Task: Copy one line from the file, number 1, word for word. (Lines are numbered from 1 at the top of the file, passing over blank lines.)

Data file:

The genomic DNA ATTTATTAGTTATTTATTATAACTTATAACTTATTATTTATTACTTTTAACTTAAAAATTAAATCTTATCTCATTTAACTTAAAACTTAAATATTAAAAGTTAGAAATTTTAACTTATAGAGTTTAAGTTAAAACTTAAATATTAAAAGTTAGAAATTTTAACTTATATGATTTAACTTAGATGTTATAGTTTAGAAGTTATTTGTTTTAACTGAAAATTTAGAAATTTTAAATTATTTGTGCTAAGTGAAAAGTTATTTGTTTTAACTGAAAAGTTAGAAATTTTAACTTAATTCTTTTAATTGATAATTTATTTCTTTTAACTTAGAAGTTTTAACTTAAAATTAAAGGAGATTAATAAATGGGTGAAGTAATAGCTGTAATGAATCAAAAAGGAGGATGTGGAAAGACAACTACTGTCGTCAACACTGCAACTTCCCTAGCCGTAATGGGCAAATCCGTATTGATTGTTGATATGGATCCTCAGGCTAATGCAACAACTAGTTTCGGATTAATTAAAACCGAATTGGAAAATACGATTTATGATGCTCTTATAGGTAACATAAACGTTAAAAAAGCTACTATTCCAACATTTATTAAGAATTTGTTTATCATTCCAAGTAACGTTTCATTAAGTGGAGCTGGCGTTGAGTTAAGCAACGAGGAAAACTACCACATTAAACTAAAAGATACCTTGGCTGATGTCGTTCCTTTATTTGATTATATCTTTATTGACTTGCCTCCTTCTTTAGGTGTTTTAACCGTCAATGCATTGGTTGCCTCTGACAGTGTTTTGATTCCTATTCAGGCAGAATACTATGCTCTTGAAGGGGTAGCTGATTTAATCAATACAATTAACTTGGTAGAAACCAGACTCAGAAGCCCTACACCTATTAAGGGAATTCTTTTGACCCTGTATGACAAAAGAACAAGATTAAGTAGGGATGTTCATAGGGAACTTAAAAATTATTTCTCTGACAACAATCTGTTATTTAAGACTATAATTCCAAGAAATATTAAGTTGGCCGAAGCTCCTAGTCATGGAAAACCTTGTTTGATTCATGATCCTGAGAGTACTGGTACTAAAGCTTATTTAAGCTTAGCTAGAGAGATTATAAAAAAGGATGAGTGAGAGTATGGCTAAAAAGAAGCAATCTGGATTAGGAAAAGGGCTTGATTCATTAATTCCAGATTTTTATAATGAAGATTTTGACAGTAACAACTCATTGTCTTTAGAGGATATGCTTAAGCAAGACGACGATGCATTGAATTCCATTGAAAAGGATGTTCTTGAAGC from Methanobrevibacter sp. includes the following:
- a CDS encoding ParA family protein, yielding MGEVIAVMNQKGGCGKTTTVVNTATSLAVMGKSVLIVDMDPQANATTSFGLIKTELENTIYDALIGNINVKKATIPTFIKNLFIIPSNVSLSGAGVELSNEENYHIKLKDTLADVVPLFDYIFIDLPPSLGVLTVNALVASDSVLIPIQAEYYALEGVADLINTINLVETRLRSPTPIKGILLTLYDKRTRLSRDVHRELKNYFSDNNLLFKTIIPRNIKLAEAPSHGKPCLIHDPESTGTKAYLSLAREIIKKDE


The genomic DNA ATTTATTAGTTATTTATTATAACTTATAACTTATTATTTATTACTTTTAACTTAAAAATTAAATCTTATCTCATTTAACTTAAAACTTAAATATTAAAAGTTAGAAATTTTAACTTATAGAGTTTAAGTTAAAACTTAAATATTAAAAGTTAGAAATTTTAACTTATATGATTTAACTTAGATGTTATAGTTTAGAAGTTATTTGTTTTAACTGAAAATTTAGAAATTTTAAATTATTTGTGCTAAGTGAAAAGTTATTTGTTTTAACTGAAAAGTTAGAAATTTTAACTTAATTCTTTTAATTGATAATTTATTTCTTTTAACTTAGAAGTTTTAACTTAAAATTAAAGGAGATTAATAAATGGGTGAAGTAATAGCTGTAATGAATCAAAAAGGAGGATGTGGAAAGACAACTACTGTCGTCAACACTGCAACTTCCCTAGCCGTAATGGGCAAATCCGTATTGATTGTTGATATGGATCCTCAGGCTAATGCAACAACTAGTTTCGGATTAATTAAAACCGAATTGGAAAATACGATTTATGATGCTCTTATAGGTAACATAAACGTTAAAAAAGCTACTATTCCAACATTTATTAAGAATTTGTTTATCATTCCAAGTAACGTTTCATTAAGTGGAGCTGGCGTTGAGTTAAGCAACGAGGAAAACTACCACATTAAACTAAAAGATACCTTGGCTGATGTCGTTCCTTTATTTGATTATATCTTTATTGACTTGCCTCCTTCTTTAGGTGTTTTAACCGTCAATGCATTGGTTGCCTCTGACAGTGTTTTGATTCCTATTCAGGCAGAATACTATGCTCTTGAAGGGGTAGCTGATTTAATCAATACAATTAACTTGGTAGAAACCAGACTCAGAAGCCCTACACCTATTAAGGGAATTCTTTTGACCCTGTATGACAAAAGAACAAGATTAAGTAGGGATGTTCATAGGGAACTTAAAAATTATTTCTCTGACAACAATCTGTTATTTAAGACTATAATTCCAAGAAATATTAAGTTGGCCGAAGCTCCTAGTCATGGAAAACCTTGTTTGATTCATGATCCTGAGAGTACTGGTACTAAAGCTTATTTAAGCTTAGCTAGAGAGATTATAAAAAAGGATGAGTGAGAGTATGGCTAAAAAGAAGCAATCTGGATTAGGAAAAGGGCTTGATTCATTAATTCCAGATTTTTATAATGAAGATTTTGACAGTAACAACTCATTGTCTTTAGAGGATATGCTTAAGCAAGACGACGATGCATTGAATTCCATTGAAAAGGATGTTCTTGAAGC from Methanobrevibacter sp. includes the following: